Private Delegation

This tutorial follows the lifecycle of a delegated credential. It builds builds on previous turorials Issuance, Presentation, Verification and Claim Deduction.

Create a Delegation

Let's assume some root authority, did:ex:a, wants grant did:ex:b full authority to make claims on behalf of did:ex:a. To do this did:ex:a will issue a delegation credential to did:ex:b.

const { v4: uuidv4 } = require('uuid');

function uuid() {
  return `uuid:${uuidv4()}`;

// Check out the Issuance, Presentation, Verification tutorial for info on signing
// credentials.
function signCredential(cred, issuer_secret) { ... }

// Check out the Issuance, Presentation, Verification tutorial for info on verifying
// VCDM presentations.
async function verifyPresentation(presentation) { ... }
const delegation = {
  '@context': [ '' ],
  id: uuid(),
  type: [ 'VerifiableCredential' ],
  issuer: 'did:ex:a',
  credentialSubject: {
    id: 'did:ex:b',
  issuanceDate: new Date().toISOString(),
const signed_delegation = signCredential(delegation, dida_secret);

Next did:ex:a sends the signed credential to did:ex:b.

Issue a Credential as a Delegate

did:ex:b accepts the delegation credential from did:ex:a. Now did:ex:b can use the delegation to make arbitrary attestations on behalf of did:ex:a.

const newcred = {
  '@context': [ '' ],
  id: uuid(),
  type: [ 'VerifiableCredential' ],
  issuer: 'did:ex:b',
  credentialSubject: {
    id: 'did:ex:c',
    '': 100,
  issuanceDate: new Date().toISOString(),
const signed_newcred = signCredential(newcred, didb_secret);

So far we have two credentials, signed_delegation and signed_newcred. signed_delegation proves that any claim made by did:ex:b is effectively a claim made by did:ex:a. signed_newcred proves tha did:ex:b claims that did:ex:c has a score of 100. By applying one of the logical rules provided by the sdk, we can infer that did:ex:a claims did:ex:c has a score of 100. The logical rule named MAYCLAIM_DEF_1 will work for this use-case. MAYCLAIM_DEF_1 will be used by the verifier.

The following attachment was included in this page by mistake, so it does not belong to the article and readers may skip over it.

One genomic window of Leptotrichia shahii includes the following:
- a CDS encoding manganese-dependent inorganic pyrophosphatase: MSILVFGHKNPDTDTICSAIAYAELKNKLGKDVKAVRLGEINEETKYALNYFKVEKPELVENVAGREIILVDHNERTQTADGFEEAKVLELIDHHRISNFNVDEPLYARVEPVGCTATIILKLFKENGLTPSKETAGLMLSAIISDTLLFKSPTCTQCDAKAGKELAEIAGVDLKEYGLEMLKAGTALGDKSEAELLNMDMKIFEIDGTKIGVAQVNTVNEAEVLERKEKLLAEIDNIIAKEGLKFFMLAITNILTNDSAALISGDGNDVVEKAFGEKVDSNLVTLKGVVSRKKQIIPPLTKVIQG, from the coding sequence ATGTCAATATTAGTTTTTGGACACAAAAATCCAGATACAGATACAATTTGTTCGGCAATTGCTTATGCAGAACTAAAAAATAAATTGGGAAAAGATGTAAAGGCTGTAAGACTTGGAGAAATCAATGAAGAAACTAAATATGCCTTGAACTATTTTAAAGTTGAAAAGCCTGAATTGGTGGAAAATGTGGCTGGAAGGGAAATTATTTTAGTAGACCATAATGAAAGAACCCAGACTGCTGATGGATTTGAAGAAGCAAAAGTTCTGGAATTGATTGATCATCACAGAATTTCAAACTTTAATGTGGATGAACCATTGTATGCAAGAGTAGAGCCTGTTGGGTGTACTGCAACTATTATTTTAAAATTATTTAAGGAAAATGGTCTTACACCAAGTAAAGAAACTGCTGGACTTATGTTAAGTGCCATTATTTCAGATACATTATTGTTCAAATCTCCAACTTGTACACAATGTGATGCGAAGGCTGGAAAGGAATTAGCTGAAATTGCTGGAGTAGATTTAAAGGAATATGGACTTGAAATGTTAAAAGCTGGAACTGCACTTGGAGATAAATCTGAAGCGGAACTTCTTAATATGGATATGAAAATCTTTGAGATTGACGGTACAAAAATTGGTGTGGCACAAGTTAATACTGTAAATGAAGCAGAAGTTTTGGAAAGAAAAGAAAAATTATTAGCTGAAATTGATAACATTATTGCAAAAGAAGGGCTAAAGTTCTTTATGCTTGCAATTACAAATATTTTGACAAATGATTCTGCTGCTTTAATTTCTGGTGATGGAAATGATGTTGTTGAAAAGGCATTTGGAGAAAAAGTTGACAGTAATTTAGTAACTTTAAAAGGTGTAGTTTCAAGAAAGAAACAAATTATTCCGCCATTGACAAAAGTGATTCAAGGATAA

Now did:ex:b has both signed credentials. did:ex:b may now pass both credentials to the holder. In this case the holder is did:ex:c. did:ex:c also happens to be the subject of one of the credentials.

Present a Delegated Credential

did:ex:c now holds two credentials, signed_delegation and signed_newcred. Together they prove that did:ex:a indirectly claims did:ex:c to have a score of 100. did:ex:c wants to prove this statement to another party, a verifier. did:ex:c must bundle the two credentials into a VCDM presentation.

let presentation = {
  '@context': [ '' ],
  type: [ 'VerifiablePresentation' ],
  id: uuid(),
  holder: `did:ex:c`,
  verifiableCredential: [ signed_delegation, signed_newcred ],

presentation is sent to the verifier.

Accept a Delegated Credential

The verifier receives presentation, verifies the enclosed credentials, then reasons over the union of all the credentials in the bundle using the rule MAYCLAIM_DEF_1. The process is the one outlined in Verifier-Side Reasoning but using a different composite claim and a different rule list.

import { MAYCLAIM_DEF_1 } from '@docknetwork/sdk/rdf-defs';
import { proveCompositeClaims } from '../src/utils/cd';
import jsonld from 'jsonld';

const compositeClaim = [
  { Iri: 'did:ex:c' },
  { Iri: '' },
  { Literal: { datatype: '', value: '100' } }
  { Iri: 'did:ex:a' },

let ver = await verifyPresentation(presentation);
if (!ver.verified) {
  throw ver;

const expPres = await jsonld.expand(presentation);

try {
  await proveCompositeClaims(expPres, [compositeClaim], MAYCLAIM_DEF_1);
  console.log('the composite claim was shown to be true');
} except (e) {
  console.error('veracity of the composite claim is unknown');